Springer Journals
Copyright
Copyright © 2016 by Springer Science+Business Media Dordrecht
Subject
Education; Educational Technology; Learning and Instruction; Science Education
ISSN
0957-7572
eISSN
1573-1804
D.O.I.
10.1007/s10798-016-9356-1
Publisher site
See Article on Publisher Site

Abstract

Technological systems are included as a component of national technology curricula and standards for primary and secondary education as well as corresponding teacher education around the world. Little is known, however, of how pupils, students, and teachers conceive of technological systems. In this article we report on a study investigating Swedish technology student teachers’ conceptions of technological systems. The following research question is posed: How do Swedish technology student teachers conceive of technological systems? Data was collected through in-depth qualitative surveys with 26 Swedish technology student teachers. The data was analysed using a hermeneutic method, aided by a theoretical synthesis of established system theories (system significants). The main results of the study are that the technology student teachers expressed diverse conceptions of technological systems, but that on average almost half of them provided answers that were considered as undefined. The parts of the systems that the students understood were mostly the visible parts, either components, devices, or products such as buttons, power lines, hydroelectric plants, or the interface with the software inside a mobile phone. However, the ‘invisible’ or abstract aspects of the technological systems, such as flows of information, energy or matter, or control operations were difficult to understand for the majority of the students. The flow of information was particularly challenging in this regard. The students could identify the input and often the output of the systems, that is, what systems or components do, but the processes that take place within the systems were elusive. Comparing between technological systems also proved difficult for many students. The role of humans was considered important but it was mostly humans as users not as actors on a more systemic level, for example, as system owners, innovators, or politicians. This study confirms previous research in that the students had a basic understanding of structure, input and output of a technological system. Thus, the adult students in this study did not seem to have better understanding of technological systems than school pupils and teachers in previous studies, although this is in line with previous investigations on the general system thinking capabilities of children and adults. The most important implication of this study is that students need to be trained in systems thinking, particularly regarding how components work and connect to each other, flows (especially of information), system dependency, and the human role in technological systems.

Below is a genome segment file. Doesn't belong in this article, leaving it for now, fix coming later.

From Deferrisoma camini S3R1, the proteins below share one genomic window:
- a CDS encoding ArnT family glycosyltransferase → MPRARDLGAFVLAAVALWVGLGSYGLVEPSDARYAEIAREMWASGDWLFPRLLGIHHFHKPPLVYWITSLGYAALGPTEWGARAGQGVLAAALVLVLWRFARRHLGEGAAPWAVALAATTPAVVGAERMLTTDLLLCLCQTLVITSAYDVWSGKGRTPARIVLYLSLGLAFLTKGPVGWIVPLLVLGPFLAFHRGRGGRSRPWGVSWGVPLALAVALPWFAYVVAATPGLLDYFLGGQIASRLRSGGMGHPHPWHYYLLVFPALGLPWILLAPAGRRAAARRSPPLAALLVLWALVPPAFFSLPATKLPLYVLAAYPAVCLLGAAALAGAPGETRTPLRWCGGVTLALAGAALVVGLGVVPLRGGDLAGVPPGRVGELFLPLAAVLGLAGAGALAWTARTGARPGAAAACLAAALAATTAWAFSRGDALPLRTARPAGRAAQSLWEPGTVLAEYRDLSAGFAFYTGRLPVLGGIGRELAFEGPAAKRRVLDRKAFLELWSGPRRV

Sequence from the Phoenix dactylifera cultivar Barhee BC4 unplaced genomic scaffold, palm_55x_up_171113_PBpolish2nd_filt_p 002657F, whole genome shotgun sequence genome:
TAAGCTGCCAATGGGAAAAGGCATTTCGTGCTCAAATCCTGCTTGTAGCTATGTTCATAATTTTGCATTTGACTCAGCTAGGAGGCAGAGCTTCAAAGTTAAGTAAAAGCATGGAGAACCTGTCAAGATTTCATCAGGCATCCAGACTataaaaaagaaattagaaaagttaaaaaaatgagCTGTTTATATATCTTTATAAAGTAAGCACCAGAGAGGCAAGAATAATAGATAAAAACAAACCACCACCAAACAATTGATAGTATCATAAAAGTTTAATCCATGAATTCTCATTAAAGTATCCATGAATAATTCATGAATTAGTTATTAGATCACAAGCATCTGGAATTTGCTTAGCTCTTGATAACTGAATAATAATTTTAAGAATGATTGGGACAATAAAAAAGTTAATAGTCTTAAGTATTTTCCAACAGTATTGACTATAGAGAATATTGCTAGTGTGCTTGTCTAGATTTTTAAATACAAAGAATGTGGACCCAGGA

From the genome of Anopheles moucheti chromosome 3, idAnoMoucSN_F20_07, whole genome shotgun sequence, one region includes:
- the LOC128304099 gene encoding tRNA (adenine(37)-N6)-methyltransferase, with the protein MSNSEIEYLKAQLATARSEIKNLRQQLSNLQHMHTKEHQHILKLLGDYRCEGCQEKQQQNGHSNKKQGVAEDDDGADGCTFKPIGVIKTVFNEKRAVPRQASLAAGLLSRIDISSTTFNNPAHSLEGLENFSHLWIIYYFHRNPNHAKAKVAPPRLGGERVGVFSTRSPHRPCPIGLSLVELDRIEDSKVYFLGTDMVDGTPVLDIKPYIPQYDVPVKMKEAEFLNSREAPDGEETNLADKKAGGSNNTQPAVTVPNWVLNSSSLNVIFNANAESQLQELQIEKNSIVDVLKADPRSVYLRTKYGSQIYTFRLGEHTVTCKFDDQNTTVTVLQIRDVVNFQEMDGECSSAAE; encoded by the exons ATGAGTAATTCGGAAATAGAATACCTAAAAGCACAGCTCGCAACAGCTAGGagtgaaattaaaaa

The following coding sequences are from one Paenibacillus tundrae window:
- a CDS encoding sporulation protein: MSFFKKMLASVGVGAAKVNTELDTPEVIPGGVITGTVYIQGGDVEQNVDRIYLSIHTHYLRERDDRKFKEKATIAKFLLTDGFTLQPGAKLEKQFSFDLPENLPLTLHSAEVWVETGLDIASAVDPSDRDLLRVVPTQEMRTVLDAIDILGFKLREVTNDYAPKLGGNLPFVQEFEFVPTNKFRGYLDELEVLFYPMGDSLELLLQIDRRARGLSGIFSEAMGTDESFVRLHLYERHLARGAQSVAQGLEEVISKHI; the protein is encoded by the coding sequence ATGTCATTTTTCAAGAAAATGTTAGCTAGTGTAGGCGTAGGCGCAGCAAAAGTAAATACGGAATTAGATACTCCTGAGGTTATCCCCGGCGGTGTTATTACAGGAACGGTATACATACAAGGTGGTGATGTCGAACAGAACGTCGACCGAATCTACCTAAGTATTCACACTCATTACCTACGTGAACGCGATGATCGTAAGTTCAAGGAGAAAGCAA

Journal

International Journal of Technology and Design EducationSpringer Journals

Published: Jan 23, 2016

References